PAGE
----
Source: Brazil Potash
Brazil Potash, a Canada-based potash mining company, has put forward a bold vision for a bold new potash project in Brazil that aims to both challenge the oligopoly entrenched in the industry and create a better future for Brazil. That project is the Autazes Project.
Currently, there are two main ways potash is mined – conventional and solution. Conventional mining entails the sinking of shafts to reach the underground potash and the use of boring machines to extract it for transport to the surface where it is concentrated into a saleable product. With solution mining, hot water is piped down to the underground potash to dissolve it for transportation back to surface for processing.
The state of the potash market is currently controlled by a small group of companies, known as an oligopoly. This control gives these companies a large amount of power over price and availability. Brazil is one country that is highly dependent on imported potash – the country imports 96% of the potash it needs out of which 47% comes from Russia and Belarus which are both sanctioned. This leaves Brazilian agriculture at the mercy of these foreign suppliers.
Brazil Potash will aim to challenge that market by introducing a new project with multiple competitive advantages. The first is the sheer size of the Amazon potash basin that Brazil Potash’s Autazes project will source its potash from. The Amazon potash basin is estimated to be one of the largest proven potash fertilizer projects in the world, comparable to the massive potash basins in Canada and Russia where ~80% of the world’s potash is sourced.
The project also has a major logistical advantage because it will be located on existing farmland near the Amazon river system. Thanks to the favourable infrastructure, ideal location, and a successful feasibility study and environmental and social impact assessment already complete, the Autazes project will be the lowest-cost source of potash for Brazil – a major shift for the industry and the country.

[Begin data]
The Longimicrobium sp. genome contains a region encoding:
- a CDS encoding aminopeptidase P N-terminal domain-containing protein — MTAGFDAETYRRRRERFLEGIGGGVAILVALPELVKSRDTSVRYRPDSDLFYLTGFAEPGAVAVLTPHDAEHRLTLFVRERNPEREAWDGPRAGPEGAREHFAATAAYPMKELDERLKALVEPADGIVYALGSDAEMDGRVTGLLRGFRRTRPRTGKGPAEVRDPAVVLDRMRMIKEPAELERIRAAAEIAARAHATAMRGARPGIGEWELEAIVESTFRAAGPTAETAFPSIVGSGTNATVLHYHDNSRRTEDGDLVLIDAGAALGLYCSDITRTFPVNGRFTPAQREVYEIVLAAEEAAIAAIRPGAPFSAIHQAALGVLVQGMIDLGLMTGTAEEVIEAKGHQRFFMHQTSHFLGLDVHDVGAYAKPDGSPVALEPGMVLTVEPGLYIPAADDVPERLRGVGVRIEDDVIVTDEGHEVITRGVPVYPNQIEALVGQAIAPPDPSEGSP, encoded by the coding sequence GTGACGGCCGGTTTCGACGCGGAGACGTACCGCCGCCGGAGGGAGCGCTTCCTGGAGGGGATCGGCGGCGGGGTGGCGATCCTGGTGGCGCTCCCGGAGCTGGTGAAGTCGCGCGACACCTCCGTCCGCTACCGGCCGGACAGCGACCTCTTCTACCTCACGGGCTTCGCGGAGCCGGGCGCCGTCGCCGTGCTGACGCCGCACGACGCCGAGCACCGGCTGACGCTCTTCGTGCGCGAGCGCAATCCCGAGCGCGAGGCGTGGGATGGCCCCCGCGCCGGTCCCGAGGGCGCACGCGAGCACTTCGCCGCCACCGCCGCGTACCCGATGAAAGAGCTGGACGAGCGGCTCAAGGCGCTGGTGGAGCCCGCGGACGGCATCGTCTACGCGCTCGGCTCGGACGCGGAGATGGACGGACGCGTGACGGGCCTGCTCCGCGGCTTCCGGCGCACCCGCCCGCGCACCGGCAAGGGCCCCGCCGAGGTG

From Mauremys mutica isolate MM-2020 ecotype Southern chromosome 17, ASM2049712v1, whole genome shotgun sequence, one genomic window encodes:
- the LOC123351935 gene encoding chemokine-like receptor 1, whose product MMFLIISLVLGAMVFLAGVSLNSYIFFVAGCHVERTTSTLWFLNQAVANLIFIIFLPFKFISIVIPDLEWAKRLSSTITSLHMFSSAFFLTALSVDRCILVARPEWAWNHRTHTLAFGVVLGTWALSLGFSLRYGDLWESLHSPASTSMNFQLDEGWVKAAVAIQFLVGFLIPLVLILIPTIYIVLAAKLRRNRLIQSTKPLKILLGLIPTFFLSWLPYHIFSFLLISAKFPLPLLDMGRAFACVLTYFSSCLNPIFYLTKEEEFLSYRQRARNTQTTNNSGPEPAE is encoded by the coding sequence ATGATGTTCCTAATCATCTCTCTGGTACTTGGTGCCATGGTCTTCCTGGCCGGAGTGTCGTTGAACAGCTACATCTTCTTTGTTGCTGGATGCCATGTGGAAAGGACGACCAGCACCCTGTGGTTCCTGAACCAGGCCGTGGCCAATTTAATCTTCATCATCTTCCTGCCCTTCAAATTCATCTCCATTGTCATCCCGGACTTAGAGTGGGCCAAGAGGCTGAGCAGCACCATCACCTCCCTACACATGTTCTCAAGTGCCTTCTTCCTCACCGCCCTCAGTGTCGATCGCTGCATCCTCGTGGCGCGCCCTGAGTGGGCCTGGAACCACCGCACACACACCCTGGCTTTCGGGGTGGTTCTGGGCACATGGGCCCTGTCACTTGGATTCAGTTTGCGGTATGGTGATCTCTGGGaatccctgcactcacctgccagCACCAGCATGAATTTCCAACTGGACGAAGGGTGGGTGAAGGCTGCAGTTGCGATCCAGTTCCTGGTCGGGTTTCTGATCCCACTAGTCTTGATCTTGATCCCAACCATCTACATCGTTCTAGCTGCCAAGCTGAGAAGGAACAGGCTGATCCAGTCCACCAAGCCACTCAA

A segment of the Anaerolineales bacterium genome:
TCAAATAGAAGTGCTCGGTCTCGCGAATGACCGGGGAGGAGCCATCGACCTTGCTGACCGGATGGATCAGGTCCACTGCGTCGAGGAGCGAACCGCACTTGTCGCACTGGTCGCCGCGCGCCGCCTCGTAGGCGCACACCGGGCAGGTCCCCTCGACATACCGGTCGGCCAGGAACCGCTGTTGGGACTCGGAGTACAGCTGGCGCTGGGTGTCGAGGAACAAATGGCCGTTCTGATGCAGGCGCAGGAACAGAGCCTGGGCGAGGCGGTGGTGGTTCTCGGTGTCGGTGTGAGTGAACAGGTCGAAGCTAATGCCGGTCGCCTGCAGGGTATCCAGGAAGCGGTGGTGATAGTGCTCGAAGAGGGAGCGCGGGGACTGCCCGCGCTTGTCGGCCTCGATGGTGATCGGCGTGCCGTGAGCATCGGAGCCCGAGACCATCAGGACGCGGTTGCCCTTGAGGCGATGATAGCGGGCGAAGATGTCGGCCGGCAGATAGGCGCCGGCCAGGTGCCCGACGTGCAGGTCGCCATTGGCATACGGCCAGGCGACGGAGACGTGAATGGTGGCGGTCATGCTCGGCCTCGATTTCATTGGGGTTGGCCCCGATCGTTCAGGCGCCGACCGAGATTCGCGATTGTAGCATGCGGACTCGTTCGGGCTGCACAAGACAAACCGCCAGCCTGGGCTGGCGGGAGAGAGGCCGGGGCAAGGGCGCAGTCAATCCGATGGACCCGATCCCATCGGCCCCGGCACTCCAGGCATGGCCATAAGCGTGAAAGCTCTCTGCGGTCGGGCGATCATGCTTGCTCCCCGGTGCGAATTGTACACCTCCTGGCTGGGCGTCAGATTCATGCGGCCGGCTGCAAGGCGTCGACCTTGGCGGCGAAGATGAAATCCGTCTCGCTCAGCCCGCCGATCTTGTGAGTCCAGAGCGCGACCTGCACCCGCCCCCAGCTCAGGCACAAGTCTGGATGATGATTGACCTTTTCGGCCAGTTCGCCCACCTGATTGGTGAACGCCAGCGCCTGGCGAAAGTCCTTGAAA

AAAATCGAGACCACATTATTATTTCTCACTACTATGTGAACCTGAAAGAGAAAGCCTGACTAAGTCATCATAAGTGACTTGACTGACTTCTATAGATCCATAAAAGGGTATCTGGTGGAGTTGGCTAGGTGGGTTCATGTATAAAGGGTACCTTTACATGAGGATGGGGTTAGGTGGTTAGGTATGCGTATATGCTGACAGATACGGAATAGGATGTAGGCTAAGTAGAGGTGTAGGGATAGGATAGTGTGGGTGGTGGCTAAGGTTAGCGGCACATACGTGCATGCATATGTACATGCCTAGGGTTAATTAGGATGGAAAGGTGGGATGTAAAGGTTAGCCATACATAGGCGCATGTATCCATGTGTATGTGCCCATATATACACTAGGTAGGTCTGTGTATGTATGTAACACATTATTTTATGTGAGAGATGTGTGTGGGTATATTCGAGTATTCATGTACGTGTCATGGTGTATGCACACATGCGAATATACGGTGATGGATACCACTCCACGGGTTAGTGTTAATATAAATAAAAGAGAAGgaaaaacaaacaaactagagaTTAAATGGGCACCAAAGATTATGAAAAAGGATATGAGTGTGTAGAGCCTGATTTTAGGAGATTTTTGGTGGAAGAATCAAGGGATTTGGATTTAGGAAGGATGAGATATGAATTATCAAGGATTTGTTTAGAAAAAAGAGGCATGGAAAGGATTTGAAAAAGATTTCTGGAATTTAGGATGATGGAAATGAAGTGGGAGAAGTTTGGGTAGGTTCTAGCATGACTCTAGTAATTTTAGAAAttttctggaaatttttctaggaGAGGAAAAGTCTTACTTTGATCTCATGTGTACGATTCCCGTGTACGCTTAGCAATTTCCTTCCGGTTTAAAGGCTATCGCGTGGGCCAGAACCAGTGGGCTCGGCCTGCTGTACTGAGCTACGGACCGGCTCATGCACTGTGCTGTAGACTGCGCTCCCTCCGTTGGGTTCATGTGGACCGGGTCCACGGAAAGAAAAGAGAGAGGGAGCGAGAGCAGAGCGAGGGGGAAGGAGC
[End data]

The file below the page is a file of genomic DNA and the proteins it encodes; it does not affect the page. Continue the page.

Currently, the company sees a life of mine of 23 years based on exploring only ~7% of the Amazon potash basins potential, with an estimated annual EBITDA of US$ 1.1 billion. Once the mine is producing, this could give the Brazil Potash an approximate market cap between US$ 7 billion and US$ 10 billion based on just its initial planned production of 2.4 million tonnes per year to supply ~20% of Brazil’s current needs.
The Autazes project is designed to be more than a game-changing potash mine. The company sees the project as an impact project with benefits across multiple social and economic factors. The project will create around 5000 direct and indirect jobs over several decades of operation that will have a positive impact on the local and regional economy.
Brazil Potash has a strong ESG policy in place, with plans for investing in local school programs, ensuring that no primary rainforest is affected by the project (small footprint) and that the potash supply will go on to facilitate the reuse of the existing arable land to help mitigate deforestation further. The company has estimated that the project will reduce greenhouse gases by more than 1.3 million tonnes per year.
Potash mining is a capital-intensive process, but with a strong project and a favourable market, Brazil Potash is well-positioned to take on the challenge and become a new player in the potash industry.
Brazil Potash has brought its Autazes project to a near construction-ready state having completed a bankable feasibility study, environmental and social impact assessment, and public hearings with over 4000 people including currently ongoing indigenous consultations.
The next stage will see the company raise the US$ 2.1 billion needed for the construction of the Autazes Project to bring it into operation to supply this essential nutrient to feed not only the people of Brazil but people globally.
The above references an opinion and is for information purposes only. It is not intended to be investment advice. Seek a licensed professional for investment advice. The author is not an insider or shareholder of any of the companies mentioned above.
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